JOSH SPONHEIM: If we can get a good, solid, consistent stand in the fall, since cereal rye will overwinter for us and will start growing probably at the end of March up here if we get some warmer weather, it is unbelievable what it does for weed control. Especially, the big one we fight up here is waterhemp. And if we get a nice, solid stand of cereal rye growing to cover, it will basically knock that waterhemp pressure back to zero. I’m not going to say it is zero, but it’s probably less than 5% compared to if we were just going to leave it, nothing growing out there, and we go and do our normal stuff in the spring. And I have a couple farms that it’s really bad on. In the areas where I may not have the best stand of cereal rye, that’s where the waterhemp is at. Where I have good stands of cereal rye, there’s not any waterhemp there. It is unbelievable how well it works for weed control out there. So that’s another benefit too. We’ve seen, by reducing our tillage, we get the full benefit out of these covers. Because if you’re wanting to put a cover on it and then work it up, well, then you just killed that plant or killed a lot of them, and we don’t see that benefit out of it. 

RENEE HANSEN: Yeah, and so I’m going to go down this. I know that you’re also passionate — I’ve talked to you before — about sustainability, and this whole carbon sequestration conversation is a really hot topic right now. How does this — strip-till, no-till, cover crops — fit into this carbon sequestration conversation?

JOSH SPONHEIM: That’s about the only way that it’s really going to work. We need to reduce tillage because, as we till ground, we actually release carbon in the air, and that is from the organic matter starting to break down. As we add more air to it, it breaks down even faster, and we release that carbon. So, by leaving that soil untouched — and I shouldn’t say completely untouched like we do with a strip-till — we just do a very small area. Then, between the rows, we have areas that are untouched, and we are not breaking down that organic matter out there very fast. And we’re pulling, actually, more carbon into that than we are releasing throughout the year.

Cover crops just add another page to that, or another layer to that, because they are growing year round for us, especially this one, like cereal rye, that will overwinter for us. Granted that plant isn’t growing up here necessarily in the winter and adding leaf area or root, but it is still alive. It is still respiring. There are still microbes in the soil feeding on it, pulling in carbon from the air. So it’s one of those things that, to really get the full benefit of capturing that carbon, we need to reduce tillage and add some cover crop, to some degree, in there, so we have something there all year long for us.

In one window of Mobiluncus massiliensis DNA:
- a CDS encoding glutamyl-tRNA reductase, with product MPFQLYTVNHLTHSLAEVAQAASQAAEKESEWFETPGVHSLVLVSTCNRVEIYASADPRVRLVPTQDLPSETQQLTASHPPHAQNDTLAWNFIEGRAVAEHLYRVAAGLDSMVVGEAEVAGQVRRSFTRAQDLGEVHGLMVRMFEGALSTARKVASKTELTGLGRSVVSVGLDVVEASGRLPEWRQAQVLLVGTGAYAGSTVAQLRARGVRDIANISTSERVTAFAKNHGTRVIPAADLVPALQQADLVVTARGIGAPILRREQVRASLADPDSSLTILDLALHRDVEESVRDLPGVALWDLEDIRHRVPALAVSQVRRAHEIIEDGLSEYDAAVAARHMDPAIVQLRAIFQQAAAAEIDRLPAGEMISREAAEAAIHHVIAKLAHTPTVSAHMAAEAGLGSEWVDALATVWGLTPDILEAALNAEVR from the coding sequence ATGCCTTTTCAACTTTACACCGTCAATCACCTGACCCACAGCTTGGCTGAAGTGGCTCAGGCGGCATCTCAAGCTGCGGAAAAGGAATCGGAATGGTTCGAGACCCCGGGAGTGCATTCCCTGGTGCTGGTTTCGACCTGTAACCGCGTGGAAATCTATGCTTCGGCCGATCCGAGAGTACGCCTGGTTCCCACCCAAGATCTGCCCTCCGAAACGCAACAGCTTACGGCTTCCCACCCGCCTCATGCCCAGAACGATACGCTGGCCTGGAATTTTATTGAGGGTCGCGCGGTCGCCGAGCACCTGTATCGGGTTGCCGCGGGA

RENEE HANSEN: So how does this tie back to Premier Crop? All of this soil health, fall tillage, carbon sequestration? What can Premier Crop help a grower with?

JOSH SPONHEIM: The carbon program is still so new, and it’s hard to really and truly understand where we’re going to be, in five years with it, on what we can track. I would say the biggest thing for guys that are in Premier Crop is we have the ability to go back and query just that yield environment and say: ‘Here’s what the strip-till did. Here’s what the full tillage did.’ Or even if you want to throw in a three-way, and the guy tried the no-till right away too, we have that ability to dig down and really come to a true yield on their farm, on what system gives them the best return. And that’s probably the other one too: it’s not necessarily, at the end of the day, 100% on yield, but what their net return is. And as we reduce those trips, we have reduced costs. So we can give up a bushel or two on things and still maintain the same income at the end of the year, and that’s what Premier can really provide. It’s those kinds of numbers.

RENEE HANSEN: Yeah, I totally agree with you. How many of your growers in your area are doing cover crops right now?

JOSH SPONHEIM: Of the customers that I have in Premier Crop, I would say probably, maybe, a quarter of them to a third of them are using a lot of cover crops. Then, I have a few other guys that are just starting to play with them. They’re trying a field here or there and seeing what happens with it. That’s another thing I always push the guys I work with to do. It’s not a: ‘One year. I’m done.’ We need to do this for three or four years to really understand what’s going on, on your own farm, and make a decision from it. Not just this: ‘One year, I’m in. And I don’t think that it works, and then I’m going to try something different right away.’ We need to try this long-term because it’s really a long-term benefit: the soil health and reducing our tillage out there. It’s not a one or two-year thing. It’s a five to 10-year type investment.